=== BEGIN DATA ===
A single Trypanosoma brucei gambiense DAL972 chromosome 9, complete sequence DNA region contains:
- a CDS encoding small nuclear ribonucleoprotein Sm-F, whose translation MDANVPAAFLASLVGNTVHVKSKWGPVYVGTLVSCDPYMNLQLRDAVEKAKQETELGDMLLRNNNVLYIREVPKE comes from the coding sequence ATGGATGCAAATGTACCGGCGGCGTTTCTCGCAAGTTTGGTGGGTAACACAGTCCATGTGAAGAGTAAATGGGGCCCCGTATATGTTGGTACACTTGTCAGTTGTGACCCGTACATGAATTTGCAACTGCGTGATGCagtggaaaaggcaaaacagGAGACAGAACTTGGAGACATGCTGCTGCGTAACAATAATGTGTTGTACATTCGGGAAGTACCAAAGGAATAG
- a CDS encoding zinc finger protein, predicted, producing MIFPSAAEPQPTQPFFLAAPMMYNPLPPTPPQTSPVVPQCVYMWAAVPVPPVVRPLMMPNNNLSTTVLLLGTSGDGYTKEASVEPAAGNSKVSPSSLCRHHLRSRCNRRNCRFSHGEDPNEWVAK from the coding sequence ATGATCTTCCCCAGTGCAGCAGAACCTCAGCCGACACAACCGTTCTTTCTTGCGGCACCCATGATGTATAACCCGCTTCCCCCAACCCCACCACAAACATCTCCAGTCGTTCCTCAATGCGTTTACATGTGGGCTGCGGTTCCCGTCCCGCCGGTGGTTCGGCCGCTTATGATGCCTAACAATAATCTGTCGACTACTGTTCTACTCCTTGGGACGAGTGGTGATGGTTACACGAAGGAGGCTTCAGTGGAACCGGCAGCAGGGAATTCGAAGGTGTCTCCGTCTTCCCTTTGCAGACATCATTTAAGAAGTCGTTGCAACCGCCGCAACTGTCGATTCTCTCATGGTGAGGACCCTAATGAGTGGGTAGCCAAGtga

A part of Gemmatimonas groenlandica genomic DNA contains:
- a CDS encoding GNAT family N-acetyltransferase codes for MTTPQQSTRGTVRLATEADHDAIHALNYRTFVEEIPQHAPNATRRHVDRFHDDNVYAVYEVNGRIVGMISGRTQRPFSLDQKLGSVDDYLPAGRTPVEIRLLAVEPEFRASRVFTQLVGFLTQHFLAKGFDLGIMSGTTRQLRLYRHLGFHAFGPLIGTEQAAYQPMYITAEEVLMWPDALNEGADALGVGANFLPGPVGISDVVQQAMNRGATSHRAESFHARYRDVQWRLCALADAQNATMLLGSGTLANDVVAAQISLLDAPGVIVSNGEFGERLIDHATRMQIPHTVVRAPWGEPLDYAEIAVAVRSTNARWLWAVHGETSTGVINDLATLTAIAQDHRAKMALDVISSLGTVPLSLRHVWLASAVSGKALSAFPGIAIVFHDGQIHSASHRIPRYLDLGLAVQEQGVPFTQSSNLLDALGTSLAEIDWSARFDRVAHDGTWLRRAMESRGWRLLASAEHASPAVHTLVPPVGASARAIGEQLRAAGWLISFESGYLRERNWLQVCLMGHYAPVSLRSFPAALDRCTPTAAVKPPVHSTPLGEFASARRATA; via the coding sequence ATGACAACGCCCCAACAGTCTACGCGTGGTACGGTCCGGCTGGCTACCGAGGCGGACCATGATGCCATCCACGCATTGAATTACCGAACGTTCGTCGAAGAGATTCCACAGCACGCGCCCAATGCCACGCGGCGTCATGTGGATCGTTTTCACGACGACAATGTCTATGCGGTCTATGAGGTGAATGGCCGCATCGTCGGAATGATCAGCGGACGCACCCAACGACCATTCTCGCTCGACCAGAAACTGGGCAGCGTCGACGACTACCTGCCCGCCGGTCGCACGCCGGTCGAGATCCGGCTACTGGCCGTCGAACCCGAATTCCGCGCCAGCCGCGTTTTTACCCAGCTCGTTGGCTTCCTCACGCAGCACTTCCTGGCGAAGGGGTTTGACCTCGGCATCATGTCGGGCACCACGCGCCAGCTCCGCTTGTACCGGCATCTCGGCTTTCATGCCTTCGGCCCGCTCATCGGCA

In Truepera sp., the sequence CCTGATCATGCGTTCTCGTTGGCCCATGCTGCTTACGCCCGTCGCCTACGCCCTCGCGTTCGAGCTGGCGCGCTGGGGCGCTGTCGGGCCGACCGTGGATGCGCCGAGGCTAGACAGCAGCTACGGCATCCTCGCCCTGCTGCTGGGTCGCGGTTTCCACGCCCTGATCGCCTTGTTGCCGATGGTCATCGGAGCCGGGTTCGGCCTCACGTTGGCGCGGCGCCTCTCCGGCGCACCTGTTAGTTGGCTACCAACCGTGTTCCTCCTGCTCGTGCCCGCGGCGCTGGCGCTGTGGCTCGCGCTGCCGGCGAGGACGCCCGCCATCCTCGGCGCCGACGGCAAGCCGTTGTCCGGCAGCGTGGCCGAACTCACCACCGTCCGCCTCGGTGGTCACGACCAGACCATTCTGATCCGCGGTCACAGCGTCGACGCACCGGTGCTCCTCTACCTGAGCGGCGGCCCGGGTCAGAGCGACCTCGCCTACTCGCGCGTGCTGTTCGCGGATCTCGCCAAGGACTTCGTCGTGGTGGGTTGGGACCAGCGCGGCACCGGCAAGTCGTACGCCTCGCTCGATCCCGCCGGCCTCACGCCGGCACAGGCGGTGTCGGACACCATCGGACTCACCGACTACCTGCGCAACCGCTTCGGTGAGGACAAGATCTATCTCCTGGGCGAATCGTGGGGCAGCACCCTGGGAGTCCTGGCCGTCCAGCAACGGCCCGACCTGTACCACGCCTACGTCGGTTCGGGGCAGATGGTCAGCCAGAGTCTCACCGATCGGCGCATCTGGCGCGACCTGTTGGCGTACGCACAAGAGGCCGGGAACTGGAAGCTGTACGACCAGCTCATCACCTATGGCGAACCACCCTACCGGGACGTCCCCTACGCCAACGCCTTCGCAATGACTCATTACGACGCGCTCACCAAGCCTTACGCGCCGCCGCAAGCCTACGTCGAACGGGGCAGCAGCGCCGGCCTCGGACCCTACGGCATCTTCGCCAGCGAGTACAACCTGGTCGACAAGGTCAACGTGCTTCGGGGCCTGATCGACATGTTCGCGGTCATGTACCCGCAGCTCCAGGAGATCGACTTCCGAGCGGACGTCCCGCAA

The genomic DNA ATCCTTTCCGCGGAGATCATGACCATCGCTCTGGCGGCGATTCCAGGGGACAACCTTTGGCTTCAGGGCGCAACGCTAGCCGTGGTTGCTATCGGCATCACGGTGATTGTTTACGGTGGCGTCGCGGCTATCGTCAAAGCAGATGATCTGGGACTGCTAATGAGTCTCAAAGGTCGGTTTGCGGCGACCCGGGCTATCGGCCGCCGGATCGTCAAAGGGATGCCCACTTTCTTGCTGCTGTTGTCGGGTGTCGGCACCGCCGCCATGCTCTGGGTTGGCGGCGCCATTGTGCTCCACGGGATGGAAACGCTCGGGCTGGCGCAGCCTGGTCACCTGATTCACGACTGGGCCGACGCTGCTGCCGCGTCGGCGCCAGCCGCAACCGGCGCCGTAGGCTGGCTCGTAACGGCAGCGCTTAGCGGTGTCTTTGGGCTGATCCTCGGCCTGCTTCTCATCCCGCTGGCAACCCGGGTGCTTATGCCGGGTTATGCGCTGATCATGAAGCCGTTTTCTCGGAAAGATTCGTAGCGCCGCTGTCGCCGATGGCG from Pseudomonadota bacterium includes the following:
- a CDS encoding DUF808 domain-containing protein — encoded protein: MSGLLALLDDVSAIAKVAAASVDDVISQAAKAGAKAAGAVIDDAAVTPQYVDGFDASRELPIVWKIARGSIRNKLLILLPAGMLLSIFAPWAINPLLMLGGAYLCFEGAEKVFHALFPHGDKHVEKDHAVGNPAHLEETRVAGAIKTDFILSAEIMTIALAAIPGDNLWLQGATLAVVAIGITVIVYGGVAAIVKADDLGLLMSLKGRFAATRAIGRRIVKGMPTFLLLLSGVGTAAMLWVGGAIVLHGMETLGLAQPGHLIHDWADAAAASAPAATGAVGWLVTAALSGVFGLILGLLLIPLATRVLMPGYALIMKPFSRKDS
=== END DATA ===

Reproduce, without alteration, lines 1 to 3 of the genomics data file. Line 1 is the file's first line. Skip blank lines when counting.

A single Trypanosoma brucei gambiense DAL972 chromosome 9, complete sequence DNA region contains:
- a CDS encoding small nuclear ribonucleoprotein Sm-F, whose translation MDANVPAAFLASLVGNTVHVKSKWGPVYVGTLVSCDPYMNLQLRDAVEKAKQETELGDMLLRNNNVLYIREVPKE comes from the coding sequence ATGGATGCAAATGTACCGGCGGCGTTTCTCGCAAGTTTGGTGGGTAACACAGTCCATGTGAAGAGTAAATGGGGCCCCGTATATGTTGGTACACTTGTCAGTTGTGACCCGTACATGAATTTGCAACTGCGTGATGCagtggaaaaggcaaaacagGAGACAGAACTTGGAGACATGCTGCTGCGTAACAATAATGTGTTGTACATTCGGGAAGTACCAAAGGAATAG
- a CDS encoding zinc finger protein, predicted, producing MIFPSAAEPQPTQPFFLAAPMMYNPLPPTPPQTSPVVPQCVYMWAAVPVPPVVRPLMMPNNNLSTTVLLLGTSGDGYTKEASVEPAAGNSKVSPSSLCRHHLRSRCNRRNCRFSHGEDPNEWVAK from the coding sequence ATGATCTTCCCCAGTGCAGCAGAACCTCAGCCGACACAACCGTTCTTTCTTGCGGCACCCATGATGTATAACCCGCTTCCCCCAACCCCACCACAAACATCTCCAGTCGTTCCTCAATGCGTTTACATGTGGGCTGCGGTTCCCGTCCCGCCGGTGGTTCGGCCGCTTATGATGCCTAACAATAATCTGTCGACTACTGTTCTACTCCTTGGGACGAGTGGTGATGGTTACACGAAGGAGGCTTCAGTGGAACCGGCAGCAGGGAATTCGAAGGTGTCTCCGTCTTCCCTTTGCAGACATCATTTAAGAAGTCGTTGCAACCGCCGCAACTGTCGATTCTCTCATGGTGAGGACCCTAATGAGTGGGTAGCCAAGtga